Wassailing 101

There are a lot of special and unique parts of the cider culture, but perhaps none is as mysterious and exciting as Wassailing. This super-old tradition, which dates back to at least 1585, has its roots in Southern England, and is equal parts pagan rite and rowdy party.

Wassailing at Angry Orchard

Though there are a bunch of variations on the theme, the basic idea is that on the Twelfth Night of Christmas, people would go out into the dormant cider apple orchards and bless the trees by laying slices of bread or toast at the roots or tied to branches, and pour cider over the roots from the Wassail bowl. The groups (perhaps spurred on by imbibing some cider themselves) also sing to the trees, encouraging the spirits of the orchard to produce fine and abundant crops in season ahead, and to ward off evil energies.

The word “Wassail” is a permutation of an Old Norse salutation, ves heill, which means “to be in good health.” Wassailing has gained in popularity among modern cideries over the past decades, and happens all throughout the winter, not necessarily during the Christmas season. Cideries often invite family, friends and fans out to their orchard to cavort through the rows with torches in hand, singing and sometimes banging pots and pans, followed by gathering around a bonfire and drinking warm mulled cider. Some Wassail rites get quite witchy and rowdy, with face paint, masks and other adornments worn by participants.

cider wassail

Perhaps you’ve been Wassailing, or have seen fun photos of other people participating in the ritual on social media. Or, maybe this is the first you’ve ever heard of it! In an effort to share more info about this cider-specific tradition, we reached out to Susanna Forbes of Little Pomona, an esteemed cidery based in the legendary Hereford, England.

Though they don’t host a Wassail at their orchard, Susanna and her husband James have attended a number of Wassail festivals, starting about six years ago.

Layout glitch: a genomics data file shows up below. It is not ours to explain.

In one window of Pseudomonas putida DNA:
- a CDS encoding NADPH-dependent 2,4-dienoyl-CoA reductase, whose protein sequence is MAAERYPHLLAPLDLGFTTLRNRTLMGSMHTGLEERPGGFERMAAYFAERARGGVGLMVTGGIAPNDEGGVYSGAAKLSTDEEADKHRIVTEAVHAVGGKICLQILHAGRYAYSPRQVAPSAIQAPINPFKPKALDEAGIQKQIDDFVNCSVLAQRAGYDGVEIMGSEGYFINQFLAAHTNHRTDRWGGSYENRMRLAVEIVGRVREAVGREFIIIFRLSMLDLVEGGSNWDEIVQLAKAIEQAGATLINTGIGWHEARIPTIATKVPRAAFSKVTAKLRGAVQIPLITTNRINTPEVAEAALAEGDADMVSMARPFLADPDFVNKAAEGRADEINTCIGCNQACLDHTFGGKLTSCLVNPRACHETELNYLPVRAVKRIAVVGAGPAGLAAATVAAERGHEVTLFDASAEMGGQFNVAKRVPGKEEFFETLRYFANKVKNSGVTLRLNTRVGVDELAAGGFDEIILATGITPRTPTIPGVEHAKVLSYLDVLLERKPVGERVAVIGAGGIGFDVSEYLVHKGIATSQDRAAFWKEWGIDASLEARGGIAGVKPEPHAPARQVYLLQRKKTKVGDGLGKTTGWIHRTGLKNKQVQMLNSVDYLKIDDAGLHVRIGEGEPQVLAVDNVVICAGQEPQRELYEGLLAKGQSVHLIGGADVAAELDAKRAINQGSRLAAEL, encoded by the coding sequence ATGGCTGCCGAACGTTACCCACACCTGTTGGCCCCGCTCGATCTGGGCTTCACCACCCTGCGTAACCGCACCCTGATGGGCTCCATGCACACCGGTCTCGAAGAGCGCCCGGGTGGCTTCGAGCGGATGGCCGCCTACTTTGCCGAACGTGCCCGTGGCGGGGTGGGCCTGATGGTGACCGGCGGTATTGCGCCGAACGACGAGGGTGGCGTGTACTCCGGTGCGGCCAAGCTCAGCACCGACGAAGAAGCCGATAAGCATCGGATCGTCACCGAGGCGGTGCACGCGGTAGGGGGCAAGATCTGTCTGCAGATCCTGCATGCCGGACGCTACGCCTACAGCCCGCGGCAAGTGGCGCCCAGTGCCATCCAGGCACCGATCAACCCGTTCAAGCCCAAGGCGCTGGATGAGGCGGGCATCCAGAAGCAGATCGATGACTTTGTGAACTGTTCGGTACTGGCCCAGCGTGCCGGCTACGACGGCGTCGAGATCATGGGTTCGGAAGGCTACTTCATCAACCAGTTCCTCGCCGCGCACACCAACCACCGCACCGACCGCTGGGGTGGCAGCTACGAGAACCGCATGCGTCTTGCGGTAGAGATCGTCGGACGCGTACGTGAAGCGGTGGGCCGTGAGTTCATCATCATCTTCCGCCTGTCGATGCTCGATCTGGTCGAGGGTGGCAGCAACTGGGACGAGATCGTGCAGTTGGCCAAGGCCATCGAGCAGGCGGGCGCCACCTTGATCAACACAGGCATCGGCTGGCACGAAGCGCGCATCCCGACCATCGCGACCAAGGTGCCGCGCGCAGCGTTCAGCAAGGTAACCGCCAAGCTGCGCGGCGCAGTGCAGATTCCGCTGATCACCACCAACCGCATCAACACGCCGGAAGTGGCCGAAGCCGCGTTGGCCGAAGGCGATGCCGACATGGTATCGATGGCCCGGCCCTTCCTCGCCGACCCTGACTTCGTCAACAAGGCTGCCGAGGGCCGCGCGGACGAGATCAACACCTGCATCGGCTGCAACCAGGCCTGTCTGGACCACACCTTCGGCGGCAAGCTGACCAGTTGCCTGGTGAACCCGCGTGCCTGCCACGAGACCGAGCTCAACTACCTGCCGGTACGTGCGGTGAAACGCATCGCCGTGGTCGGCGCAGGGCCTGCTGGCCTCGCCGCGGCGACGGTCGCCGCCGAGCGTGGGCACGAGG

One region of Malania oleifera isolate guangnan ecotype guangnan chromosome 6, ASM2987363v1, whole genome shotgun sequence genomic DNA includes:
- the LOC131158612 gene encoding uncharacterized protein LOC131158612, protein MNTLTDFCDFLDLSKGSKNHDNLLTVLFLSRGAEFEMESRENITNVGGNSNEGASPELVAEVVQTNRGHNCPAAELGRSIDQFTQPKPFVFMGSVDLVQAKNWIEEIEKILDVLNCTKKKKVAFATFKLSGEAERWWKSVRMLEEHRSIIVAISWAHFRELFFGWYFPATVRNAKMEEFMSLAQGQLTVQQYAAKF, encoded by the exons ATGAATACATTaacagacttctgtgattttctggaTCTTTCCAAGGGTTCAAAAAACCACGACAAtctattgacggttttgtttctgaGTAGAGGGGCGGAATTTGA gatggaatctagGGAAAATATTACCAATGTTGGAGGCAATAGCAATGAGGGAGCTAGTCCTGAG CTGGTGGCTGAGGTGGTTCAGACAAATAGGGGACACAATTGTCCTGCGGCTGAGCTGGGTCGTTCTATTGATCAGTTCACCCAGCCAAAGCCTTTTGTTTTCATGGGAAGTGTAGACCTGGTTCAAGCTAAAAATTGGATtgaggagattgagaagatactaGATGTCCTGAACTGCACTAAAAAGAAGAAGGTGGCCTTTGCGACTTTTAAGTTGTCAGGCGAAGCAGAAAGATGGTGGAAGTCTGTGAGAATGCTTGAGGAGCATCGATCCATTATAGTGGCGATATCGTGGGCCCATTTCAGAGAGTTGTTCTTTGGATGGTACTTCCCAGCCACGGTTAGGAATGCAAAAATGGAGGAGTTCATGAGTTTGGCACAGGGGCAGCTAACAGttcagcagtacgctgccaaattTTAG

“Nothing quite prepares you for your first Wassail!” Forbes says. “Perhaps it’s the dark or the wintry conditions, but the excitement of the occasion seems massively heightened by the loud noises and flaming torches, and the importance of the quest of blessing the trees.”

While specific Wassailing events may differ, it’s all about “celebrating orchards, the lifeblood of cider,” as she puts it.

cider wassailing

If you plan to attend a Wassail ritual, Forbes advises bundling up with plenty of warm layers and suitable footwear, as the orchards can be quite muddy. She also suggests bringing along a tambourine or your own pots and pans. Wassailing songs and poems vary from place to place, but Forbes notes that her favorite one goes:

cider wassailing

Similarly, the mulled cider recipe is usually unique to each cidery, but if you need a little inspiration, she prefers this method:

“Use a juicy cider! Ours are all technically dry so we do add some brown sugar, plus a special blend of spices: We stud an orange with cloves, add a cinnamon stick or two, throw in a star anise, and freshly grate some nutmeg as it warms. Finally, if you like, add a splash of calvados to taste!”

cider wassailing

In the UK, Wassailing was historically centered on the traditional cider regions in the southwest part of the country, but the Forbes note that they’ve counted 30 counties hosting Wassail ceremonies this year. In the US, we’ve seen Wassailing events planned at a bunch of cideries in the US, as well (for a nice, comprehensive list, see this write up in Tradfolk).

cider wassailing

For example, at Virtue Cider in Michigan, the Winter Wassail offers revelers a day of music, traditional Wassail food, mask-making, mulled cider, bonfires, firepits and a march through the orchards to bless the trees for a bountiful harvest.

cider wassailing

At the annual Wassail Winter Festival in February at Angry Orchard in Walden, NY, includes live music, dance performance, outdoor games and competitions, a huge bonfire, chanting through the orchard with lit torches and cider in hand, and the release of its Wassail Wooden Sleeper cider.

Wassail at Courthouse Creek

At Courthouse Creek Cider, in Maidens, Virginia, the Annual Wassail in the Orchard, a Wassail King & Queen lead the costumed group through the orchard to sing, chant and get loud to frighten off any evil spirits in the orchard that may be lurking in the branches. Afterwards, they light a bonfire and serve traditional hot Wassail cider and a special food menu all day.

What are your experiences with Wassailing? Is there a cidery near you that hosts one each year? We want to know all about it! Join in on the comments or DM us via Instagram.

  • Feature, lyrics, reveler in laurel crown and Wassail Wooden Sleeper photos: Angry Orchard
  • All other photos: Virtue Cider